A Tale of Two Families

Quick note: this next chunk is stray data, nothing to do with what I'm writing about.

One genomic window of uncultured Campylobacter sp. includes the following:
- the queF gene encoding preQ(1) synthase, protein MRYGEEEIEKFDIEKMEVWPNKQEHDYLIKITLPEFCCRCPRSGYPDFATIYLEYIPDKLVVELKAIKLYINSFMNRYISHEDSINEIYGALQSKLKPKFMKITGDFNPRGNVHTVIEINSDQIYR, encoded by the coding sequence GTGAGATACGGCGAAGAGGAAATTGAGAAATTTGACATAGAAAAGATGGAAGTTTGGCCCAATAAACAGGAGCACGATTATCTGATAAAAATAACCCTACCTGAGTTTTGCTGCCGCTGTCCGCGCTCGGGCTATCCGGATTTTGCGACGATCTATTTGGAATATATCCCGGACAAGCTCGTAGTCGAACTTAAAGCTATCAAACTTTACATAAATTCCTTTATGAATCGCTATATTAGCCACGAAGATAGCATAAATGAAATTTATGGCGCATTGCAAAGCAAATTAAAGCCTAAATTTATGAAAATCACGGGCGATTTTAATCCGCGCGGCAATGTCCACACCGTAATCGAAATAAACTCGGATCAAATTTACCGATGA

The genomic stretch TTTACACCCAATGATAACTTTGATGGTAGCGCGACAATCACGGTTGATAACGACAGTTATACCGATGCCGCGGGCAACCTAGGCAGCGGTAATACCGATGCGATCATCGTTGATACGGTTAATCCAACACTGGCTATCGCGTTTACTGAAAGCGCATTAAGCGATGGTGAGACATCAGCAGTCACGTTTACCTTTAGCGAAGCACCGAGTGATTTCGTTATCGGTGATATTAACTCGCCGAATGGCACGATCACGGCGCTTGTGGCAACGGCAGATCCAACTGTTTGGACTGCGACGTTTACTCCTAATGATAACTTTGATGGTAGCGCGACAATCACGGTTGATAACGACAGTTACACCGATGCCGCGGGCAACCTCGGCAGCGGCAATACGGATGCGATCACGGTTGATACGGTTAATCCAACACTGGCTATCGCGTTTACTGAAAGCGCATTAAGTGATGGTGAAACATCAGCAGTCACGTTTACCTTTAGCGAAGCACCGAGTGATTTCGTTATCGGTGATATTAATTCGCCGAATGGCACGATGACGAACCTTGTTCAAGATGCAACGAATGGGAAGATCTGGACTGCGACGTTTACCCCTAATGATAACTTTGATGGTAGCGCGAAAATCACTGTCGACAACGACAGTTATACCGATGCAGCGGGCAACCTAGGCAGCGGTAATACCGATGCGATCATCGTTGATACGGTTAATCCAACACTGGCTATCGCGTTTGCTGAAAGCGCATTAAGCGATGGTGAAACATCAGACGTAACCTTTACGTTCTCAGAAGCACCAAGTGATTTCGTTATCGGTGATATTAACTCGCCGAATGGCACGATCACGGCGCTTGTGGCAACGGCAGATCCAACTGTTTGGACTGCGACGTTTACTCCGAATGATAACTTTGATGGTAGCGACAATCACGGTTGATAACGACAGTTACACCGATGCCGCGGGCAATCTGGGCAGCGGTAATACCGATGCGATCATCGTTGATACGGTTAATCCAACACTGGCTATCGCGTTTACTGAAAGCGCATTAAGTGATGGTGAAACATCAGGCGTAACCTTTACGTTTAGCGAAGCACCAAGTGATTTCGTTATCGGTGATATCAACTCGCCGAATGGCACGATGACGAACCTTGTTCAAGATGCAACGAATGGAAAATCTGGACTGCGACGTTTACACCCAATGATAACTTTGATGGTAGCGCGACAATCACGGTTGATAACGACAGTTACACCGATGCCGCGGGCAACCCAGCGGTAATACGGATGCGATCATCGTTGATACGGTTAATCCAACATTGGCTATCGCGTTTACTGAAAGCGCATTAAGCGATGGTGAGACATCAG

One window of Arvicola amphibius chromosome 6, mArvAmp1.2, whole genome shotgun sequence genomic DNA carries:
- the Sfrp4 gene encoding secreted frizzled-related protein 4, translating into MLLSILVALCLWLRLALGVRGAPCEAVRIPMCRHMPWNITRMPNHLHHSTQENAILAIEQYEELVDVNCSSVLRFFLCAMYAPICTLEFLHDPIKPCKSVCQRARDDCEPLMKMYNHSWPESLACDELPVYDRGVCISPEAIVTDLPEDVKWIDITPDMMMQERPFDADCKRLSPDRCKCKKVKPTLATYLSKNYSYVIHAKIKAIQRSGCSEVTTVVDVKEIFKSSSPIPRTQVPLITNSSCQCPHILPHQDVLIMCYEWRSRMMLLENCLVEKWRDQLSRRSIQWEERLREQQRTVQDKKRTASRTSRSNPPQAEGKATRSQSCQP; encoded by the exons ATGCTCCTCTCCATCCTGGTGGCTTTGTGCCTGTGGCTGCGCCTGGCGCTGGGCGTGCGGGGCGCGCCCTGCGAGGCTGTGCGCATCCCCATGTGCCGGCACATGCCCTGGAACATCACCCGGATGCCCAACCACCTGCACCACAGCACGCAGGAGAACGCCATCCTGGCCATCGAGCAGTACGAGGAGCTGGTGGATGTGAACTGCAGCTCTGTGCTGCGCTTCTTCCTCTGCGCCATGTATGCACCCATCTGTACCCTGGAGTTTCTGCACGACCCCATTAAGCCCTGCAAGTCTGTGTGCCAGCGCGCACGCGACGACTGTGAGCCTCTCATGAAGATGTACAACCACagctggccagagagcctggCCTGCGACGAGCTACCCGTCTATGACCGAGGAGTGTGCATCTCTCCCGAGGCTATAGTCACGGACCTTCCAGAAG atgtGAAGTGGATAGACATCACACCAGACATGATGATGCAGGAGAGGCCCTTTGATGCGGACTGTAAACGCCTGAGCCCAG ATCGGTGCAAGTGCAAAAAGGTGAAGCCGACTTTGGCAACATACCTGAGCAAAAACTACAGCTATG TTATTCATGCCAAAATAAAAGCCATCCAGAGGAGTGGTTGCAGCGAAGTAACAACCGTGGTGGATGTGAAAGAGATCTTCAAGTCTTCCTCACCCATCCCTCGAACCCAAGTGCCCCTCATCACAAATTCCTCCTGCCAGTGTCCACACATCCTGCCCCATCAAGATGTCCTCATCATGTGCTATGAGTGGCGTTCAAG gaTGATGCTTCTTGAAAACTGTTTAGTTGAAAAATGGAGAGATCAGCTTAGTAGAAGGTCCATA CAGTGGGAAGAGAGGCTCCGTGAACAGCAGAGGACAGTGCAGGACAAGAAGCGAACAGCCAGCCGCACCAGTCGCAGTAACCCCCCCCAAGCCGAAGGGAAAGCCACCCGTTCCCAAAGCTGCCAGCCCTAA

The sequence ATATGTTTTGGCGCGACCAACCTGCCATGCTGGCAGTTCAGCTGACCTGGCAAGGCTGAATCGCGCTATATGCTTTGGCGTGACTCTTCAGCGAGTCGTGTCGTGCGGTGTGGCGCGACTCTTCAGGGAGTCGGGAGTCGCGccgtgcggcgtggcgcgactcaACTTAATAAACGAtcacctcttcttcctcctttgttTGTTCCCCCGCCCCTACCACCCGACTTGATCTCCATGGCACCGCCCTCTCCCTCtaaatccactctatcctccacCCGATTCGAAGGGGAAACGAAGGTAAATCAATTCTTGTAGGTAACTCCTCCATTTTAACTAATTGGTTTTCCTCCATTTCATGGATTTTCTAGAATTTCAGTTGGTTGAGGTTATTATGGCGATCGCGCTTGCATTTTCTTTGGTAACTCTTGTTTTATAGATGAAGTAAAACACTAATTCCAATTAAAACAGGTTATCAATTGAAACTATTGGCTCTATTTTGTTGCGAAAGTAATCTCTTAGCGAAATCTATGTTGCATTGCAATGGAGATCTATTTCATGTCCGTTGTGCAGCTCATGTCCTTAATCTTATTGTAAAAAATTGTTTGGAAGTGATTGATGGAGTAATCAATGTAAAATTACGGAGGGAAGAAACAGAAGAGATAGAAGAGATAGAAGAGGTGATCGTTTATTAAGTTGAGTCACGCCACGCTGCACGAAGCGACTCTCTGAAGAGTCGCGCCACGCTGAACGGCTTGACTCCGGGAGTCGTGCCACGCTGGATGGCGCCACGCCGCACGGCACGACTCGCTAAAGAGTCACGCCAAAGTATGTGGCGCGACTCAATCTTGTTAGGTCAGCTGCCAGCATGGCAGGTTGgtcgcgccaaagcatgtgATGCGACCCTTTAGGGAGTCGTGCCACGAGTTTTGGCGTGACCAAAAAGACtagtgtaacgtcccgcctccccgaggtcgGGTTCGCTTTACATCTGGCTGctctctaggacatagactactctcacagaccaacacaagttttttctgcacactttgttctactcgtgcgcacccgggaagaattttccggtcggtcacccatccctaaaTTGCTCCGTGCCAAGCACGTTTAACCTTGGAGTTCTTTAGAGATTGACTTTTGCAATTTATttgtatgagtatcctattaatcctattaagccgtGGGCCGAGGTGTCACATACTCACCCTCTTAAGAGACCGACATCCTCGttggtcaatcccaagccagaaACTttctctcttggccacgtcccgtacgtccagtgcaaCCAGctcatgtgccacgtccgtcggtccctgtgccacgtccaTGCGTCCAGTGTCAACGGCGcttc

If Jacqueline and Linden Thompson are perplexed over the massive media attention and public outpouring of support for Bobbi and Kenny McCaughey, the parents of the Iowa septuplets, it is understandable. On May 8, the Washington D.C. couple set the record for the longest sextuplet pregnancy at 29 weeks and six days in the United States. They also were the first African-American couple to give birth to sextuplets. The children were delivered by Cesarean section. One was delivered stillborn. Mrs. Thompson remained hospitalized for a month at the Georgetown University Medical Center.Multiple births are still an extreme rarity. Only 2.6 percent of the total live births in the United States in 1996 were of more than one child. Sextuplets are almost unheard of. Other than the Thompsons, there has been only one other recorded birth of sextuplets in the United States this year. Yet unlike the McCaughey's media-dubbed "miracle birth," the birth of their children stirred no interest in the media. In an extensive search of all major publications, I found no record of any TV news feature, special report, or print feature on them in any major daily. If not for a brief news blurb on the Thompson births in the black weekly, Jet magazine, the event would have gone completely unnoticed.It's not hard to figure out why. Unlike the McCaugheys, the Thompsons are a low-income, working class African-American couple. They do not live in a small, tight-knit Mid-American Iowa community. They did not use a fertility drug. As a result, the Thompsons did not get this treatment:*Free advertising in major newspapers for their family assistance fund.*The donation of a 12 seat Chevrolet van.*A year's supply of groceries from a national supermarket chain.*The offer by Iowa's governor to build a new and larger home.*A year's supply of baby care products.*A phone call from President Clinton congratulating them on their "amazing adventure."*A special invitation to the White House.*A bid of $250,000 from a tabloid weekly to tell their story.*Countless offers from their friends and neighbors to assist with the children.The Thompson's story only became the subject of mild passing interest when the McCaughey's septuplets made news and a caller to a local black Washington D.C. radio station complained about the lack of help the couple had received.This prompted a local community group, Sisters in Touch, to make the Thompson's plight an issue. The Washington Post did a back pages story on them. But even then this was not enough to spark the kind of national offers of help that flooded into the McCaugheys.A Proctor & Gamble spokesperson announced they would consider a six to eight month supply of diapers but added that this was the standard contribution for families with multiple births. A spokesperson for Johnson & Johnson suggested that the Thompsons contact the company to determine if there are "things we can do."With the assistance of the D.C. Housing Finance Agency, the Thompsons were able to move out of their cramped one bedroom duplex unit into a three bedroom apartment. Since then they have managed to find a six bedroom house but they have not been able to move in. Even with Linden Thompson's salary from two jobs, they can't afford the $1,500 a month rent.Still, as a result of the appeal letters on their behalf by Sisters in Touch, they are now receiving free day care at a local child care center, and they were notified that they will be eligible to enroll their children in the Head Start Program. The group also reports that due to the slightly increased media attention on the Thompsons a handful of individual and corporate donors have offered to help the family.While the Thompsons have been forced to shoulder the tremendous physical and emotional strain and financial burden of caring for five children alone, they have expressed pleasure at the showering of support for the McCaugheys. Their only regret is, as Mrs. Thompson said, that her community and the nation did not support them the same way. It didn't and still hasn't. And that underscores the general indifference of much of America when the children in need are not media sensationalized products of "miracle births" but children of the minority poor.Donations and information contact:Sisters in Touch P.O. Box 4337 Largo, Maryland 20775 (301) 499-8976 (202) 773-4006PNS commentator Dr. Earl Ofari Hutchinson is the author of The Assassination of the Black Male Image. (email: ehutchi344@aol.com)


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